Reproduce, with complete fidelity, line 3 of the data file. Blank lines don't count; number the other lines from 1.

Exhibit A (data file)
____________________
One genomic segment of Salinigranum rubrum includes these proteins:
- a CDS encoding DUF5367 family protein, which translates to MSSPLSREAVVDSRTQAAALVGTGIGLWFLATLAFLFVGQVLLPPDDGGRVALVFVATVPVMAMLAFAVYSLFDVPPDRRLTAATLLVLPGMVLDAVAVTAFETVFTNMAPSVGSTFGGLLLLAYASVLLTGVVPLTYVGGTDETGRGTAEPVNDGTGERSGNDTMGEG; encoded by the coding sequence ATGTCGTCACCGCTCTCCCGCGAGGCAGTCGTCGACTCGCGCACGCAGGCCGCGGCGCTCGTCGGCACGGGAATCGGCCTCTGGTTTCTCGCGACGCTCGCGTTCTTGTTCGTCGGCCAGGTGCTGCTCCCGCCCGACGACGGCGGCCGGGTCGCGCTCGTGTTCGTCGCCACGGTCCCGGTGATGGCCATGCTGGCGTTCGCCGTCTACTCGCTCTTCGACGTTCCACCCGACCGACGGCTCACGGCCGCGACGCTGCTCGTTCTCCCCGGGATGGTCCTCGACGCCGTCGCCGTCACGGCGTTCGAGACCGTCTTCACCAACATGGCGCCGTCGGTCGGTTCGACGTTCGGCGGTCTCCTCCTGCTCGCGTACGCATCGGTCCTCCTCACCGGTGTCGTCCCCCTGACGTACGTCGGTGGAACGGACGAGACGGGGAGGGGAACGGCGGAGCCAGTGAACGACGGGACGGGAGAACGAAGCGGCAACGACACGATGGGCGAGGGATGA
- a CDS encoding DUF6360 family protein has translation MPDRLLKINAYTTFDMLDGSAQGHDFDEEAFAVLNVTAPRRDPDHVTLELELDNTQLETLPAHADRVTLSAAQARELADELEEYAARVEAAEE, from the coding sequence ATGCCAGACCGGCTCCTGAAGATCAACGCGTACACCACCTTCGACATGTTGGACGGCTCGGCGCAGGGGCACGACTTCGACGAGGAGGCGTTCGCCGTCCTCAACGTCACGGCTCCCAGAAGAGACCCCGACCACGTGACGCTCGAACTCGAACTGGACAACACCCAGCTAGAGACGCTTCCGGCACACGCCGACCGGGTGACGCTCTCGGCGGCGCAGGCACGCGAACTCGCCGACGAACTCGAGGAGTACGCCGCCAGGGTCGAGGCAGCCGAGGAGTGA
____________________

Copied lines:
- a CDS encoding DUF6360 family protein has translation MPDRLLKINAYTTFDMLDGSAQGHDFDEEAFAVLNVTAPRRDPDHVTLELELDNTQLETLPAHADRVTLSAAQARELADELEEYAARVEAAEE, from the coding sequence ATGCCAGACCGGCTCCTGAAGATCAACGCGTACACCACCTTCGACATGTTGGACGGCTCGGCGCAGGGGCACGACTTCGACGAGGAGGCGTTCGCCGTCCTCAACGTCACGGCTCCCAGAAGAGACCCCGACCACGTGACGCTCGAACTCGAACTGGACAACACCCAGCTAGAGACGCTTCCGGCACACGCCGACCGGGTGACGCTCTCGGCGGCGCAGGCACGCGAACTCGCCGACGAACTCGAGGAGTACGCCGCCAGGGTCGAGGCAGCCGAGGAGTGA